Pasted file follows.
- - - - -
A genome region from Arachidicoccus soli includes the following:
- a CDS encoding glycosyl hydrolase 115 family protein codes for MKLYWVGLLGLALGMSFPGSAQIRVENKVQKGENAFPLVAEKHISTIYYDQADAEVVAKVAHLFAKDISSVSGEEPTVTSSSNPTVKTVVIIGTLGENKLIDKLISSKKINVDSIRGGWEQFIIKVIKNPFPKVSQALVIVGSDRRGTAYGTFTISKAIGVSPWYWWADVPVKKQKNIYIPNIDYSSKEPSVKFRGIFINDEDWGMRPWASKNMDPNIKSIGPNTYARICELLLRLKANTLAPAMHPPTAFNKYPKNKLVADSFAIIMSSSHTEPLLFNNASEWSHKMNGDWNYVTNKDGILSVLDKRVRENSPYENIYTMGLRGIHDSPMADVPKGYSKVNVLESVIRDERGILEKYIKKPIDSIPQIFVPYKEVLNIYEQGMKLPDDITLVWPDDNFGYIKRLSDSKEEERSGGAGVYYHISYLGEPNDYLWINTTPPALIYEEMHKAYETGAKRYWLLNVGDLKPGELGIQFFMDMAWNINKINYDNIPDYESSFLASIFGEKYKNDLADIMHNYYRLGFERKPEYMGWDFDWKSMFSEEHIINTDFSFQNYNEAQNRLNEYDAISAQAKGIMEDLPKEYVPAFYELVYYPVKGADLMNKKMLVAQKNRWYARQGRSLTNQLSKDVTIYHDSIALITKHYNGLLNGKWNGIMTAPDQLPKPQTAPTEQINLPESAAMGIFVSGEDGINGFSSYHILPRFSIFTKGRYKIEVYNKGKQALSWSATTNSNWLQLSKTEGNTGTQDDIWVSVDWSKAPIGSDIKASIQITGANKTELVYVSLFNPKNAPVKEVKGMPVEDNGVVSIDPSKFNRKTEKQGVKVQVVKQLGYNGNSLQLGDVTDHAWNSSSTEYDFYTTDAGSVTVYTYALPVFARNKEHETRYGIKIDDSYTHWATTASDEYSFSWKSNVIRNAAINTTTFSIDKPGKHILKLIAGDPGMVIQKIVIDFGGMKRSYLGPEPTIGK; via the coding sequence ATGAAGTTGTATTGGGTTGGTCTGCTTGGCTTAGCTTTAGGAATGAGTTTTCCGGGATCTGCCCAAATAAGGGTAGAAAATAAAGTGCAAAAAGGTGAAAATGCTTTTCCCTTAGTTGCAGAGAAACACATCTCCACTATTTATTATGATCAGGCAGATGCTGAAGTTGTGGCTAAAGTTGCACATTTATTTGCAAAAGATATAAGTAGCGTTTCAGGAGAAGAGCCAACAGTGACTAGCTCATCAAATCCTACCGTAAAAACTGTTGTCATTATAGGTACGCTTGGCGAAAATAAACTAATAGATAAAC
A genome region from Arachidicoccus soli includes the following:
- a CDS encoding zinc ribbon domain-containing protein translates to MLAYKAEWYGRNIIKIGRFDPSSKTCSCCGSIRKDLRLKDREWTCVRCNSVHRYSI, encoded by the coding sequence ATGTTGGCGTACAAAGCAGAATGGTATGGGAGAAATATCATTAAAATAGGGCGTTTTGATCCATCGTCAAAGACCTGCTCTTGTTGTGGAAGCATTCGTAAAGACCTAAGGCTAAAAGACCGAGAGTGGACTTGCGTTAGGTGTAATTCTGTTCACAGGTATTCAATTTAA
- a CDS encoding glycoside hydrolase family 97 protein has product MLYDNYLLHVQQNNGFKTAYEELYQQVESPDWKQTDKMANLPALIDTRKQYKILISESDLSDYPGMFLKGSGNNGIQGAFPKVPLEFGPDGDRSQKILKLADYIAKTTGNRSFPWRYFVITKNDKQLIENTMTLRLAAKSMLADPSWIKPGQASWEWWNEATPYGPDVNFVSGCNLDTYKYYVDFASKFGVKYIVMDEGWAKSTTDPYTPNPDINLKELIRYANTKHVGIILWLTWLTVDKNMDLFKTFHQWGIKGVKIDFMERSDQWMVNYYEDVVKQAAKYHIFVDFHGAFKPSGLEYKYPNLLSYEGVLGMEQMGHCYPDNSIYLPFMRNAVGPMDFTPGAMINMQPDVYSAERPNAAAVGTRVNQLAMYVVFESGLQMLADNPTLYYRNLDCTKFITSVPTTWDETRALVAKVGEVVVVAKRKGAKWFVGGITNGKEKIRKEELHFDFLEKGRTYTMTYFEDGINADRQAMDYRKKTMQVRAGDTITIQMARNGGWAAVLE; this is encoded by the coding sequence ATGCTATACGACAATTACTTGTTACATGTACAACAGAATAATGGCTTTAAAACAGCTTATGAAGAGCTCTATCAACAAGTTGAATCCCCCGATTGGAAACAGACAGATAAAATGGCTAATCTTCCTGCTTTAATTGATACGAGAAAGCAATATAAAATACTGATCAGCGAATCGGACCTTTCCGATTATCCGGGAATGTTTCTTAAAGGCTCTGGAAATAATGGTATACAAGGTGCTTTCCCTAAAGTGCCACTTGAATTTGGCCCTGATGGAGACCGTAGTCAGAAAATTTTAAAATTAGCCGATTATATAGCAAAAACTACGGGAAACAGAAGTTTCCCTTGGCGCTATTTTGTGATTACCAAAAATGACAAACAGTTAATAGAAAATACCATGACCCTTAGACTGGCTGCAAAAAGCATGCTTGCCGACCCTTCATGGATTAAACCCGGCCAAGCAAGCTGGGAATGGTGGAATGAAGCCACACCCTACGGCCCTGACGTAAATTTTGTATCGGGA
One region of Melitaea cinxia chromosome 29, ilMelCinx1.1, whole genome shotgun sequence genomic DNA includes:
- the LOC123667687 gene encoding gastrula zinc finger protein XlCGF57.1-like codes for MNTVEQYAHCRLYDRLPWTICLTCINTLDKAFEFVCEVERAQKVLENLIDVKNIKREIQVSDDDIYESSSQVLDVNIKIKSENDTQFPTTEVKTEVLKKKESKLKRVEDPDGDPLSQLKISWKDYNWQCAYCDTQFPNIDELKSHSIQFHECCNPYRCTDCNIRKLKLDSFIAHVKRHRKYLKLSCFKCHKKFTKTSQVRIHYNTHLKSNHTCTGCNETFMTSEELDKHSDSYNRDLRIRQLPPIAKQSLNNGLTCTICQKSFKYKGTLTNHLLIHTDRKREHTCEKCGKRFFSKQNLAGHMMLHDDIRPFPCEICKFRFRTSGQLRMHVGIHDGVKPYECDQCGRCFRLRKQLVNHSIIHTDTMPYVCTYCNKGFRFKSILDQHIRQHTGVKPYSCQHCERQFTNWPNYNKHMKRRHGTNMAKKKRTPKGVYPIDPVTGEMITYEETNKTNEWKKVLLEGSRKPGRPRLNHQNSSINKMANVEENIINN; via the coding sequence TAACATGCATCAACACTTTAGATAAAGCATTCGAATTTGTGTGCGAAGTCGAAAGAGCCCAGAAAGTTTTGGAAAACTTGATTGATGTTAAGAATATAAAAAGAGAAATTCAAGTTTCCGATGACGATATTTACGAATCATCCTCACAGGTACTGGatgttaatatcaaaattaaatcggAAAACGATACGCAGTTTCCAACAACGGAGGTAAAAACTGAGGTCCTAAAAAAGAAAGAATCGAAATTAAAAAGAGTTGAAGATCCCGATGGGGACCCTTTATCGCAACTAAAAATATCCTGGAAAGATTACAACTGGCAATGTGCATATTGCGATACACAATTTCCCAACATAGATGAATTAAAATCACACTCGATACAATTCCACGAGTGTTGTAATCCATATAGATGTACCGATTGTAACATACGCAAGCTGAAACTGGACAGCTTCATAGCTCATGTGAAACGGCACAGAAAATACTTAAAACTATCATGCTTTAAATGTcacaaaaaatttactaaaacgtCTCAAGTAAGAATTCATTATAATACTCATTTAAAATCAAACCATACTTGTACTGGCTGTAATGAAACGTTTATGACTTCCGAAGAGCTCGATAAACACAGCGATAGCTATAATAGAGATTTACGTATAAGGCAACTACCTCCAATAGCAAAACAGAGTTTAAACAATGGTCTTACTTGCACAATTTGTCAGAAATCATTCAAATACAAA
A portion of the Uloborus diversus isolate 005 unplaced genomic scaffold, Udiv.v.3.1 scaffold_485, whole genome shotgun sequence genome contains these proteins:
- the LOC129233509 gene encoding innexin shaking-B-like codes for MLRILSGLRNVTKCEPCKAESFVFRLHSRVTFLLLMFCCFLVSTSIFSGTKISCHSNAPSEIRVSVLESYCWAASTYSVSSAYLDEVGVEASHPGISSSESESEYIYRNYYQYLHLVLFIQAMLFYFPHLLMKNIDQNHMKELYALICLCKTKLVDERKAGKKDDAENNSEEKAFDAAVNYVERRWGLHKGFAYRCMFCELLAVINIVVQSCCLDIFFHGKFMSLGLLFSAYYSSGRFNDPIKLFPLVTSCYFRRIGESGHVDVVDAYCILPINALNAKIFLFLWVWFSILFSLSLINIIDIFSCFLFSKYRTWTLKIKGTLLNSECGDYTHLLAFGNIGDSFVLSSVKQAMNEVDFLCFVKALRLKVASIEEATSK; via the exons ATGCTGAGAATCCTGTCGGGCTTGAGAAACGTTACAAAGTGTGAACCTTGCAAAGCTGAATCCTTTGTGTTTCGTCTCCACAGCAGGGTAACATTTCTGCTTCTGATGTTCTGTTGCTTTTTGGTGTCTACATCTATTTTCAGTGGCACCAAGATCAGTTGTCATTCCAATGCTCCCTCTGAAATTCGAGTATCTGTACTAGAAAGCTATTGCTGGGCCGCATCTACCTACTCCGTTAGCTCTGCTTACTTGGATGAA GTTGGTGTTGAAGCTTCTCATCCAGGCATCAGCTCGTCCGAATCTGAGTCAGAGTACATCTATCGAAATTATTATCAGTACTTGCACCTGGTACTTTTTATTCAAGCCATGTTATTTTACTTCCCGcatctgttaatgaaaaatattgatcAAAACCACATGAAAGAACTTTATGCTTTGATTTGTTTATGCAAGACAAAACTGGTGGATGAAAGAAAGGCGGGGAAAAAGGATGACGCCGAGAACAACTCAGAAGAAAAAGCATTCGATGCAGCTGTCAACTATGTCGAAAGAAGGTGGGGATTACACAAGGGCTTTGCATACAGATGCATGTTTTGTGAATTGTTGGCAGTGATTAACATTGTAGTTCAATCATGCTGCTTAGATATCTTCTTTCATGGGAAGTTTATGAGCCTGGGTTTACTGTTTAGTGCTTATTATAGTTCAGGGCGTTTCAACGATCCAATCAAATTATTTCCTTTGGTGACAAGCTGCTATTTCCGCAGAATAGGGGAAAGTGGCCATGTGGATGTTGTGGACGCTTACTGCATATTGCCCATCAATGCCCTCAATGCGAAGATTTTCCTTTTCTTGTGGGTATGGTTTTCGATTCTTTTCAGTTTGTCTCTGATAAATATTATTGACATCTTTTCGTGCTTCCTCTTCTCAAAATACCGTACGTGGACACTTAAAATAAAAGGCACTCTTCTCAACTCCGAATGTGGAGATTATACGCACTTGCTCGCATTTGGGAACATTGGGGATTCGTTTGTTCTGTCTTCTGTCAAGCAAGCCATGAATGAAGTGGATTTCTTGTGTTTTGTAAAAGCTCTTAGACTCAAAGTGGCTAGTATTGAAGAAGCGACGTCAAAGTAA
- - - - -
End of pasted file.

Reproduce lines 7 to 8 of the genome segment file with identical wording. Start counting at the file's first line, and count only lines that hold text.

- the LOC123667687 gene encoding gastrula zinc finger protein XlCGF57.1-like codes for MNTVEQYAHCRLYDRLPWTICLTCINTLDKAFEFVCEVERAQKVLENLIDVKNIKREIQVSDDDIYESSSQVLDVNIKIKSENDTQFPTTEVKTEVLKKKESKLKRVEDPDGDPLSQLKISWKDYNWQCAYCDTQFPNIDELKSHSIQFHECCNPYRCTDCNIRKLKLDSFIAHVKRHRKYLKLSCFKCHKKFTKTSQVRIHYNTHLKSNHTCTGCNETFMTSEELDKHSDSYNRDLRIRQLPPIAKQSLNNGLTCTICQKSFKYKGTLTNHLLIHTDRKREHTCEKCGKRFFSKQNLAGHMMLHDDIRPFPCEICKFRFRTSGQLRMHVGIHDGVKPYECDQCGRCFRLRKQLVNHSIIHTDTMPYVCTYCNKGFRFKSILDQHIRQHTGVKPYSCQHCERQFTNWPNYNKHMKRRHGTNMAKKKRTPKGVYPIDPVTGEMITYEETNKTNEWKKVLLEGSRKPGRPRLNHQNSSINKMANVEENIINN; via the coding sequence TAACATGCATCAACACTTTAGATAAAGCATTCGAATTTGTGTGCGAAGTCGAAAGAGCCCAGAAAGTTTTGGAAAACTTGATTGATGTTAAGAATATAAAAAGAGAAATTCAAGTTTCCGATGACGATATTTACGAATCATCCTCACAGGTACTGGatgttaatatcaaaattaaatcggAAAACGATACGCAGTTTCCAACAACGGAGGTAAAAACTGAGGTCCTAAAAAAGAAAGAATCGAAATTAAAAAGAGTTGAAGATCCCGATGGGGACCCTTTATCGCAACTAAAAATATCCTGGAAAGATTACAACTGGCAATGTGCATATTGCGATACACAATTTCCCAACATAGATGAATTAAAATCACACTCGATACAATTCCACGAGTGTTGTAATCCATATAGATGTACCGATTGTAACATACGCAAGCTGAAACTGGACAGCTTCATAGCTCATGTGAAACGGCACAGAAAATACTTAAAACTATCATGCTTTAAATGTcacaaaaaatttactaaaacgtCTCAAGTAAGAATTCATTATAATACTCATTTAAAATCAAACCATACTTGTACTGGCTGTAATGAAACGTTTATGACTTCCGAAGAGCTCGATAAACACAGCGATAGCTATAATAGAGATTTACGTATAAGGCAACTACCTCCAATAGCAAAACAGAGTTTAAACAATGGTCTTACTTGCACAATTTGTCAGAAATCATTCAAATACAAA
A portion of the Uloborus diversus isolate 005 unplaced genomic scaffold, Udiv.v.3.1 scaffold_485, whole genome shotgun sequence genome contains these proteins: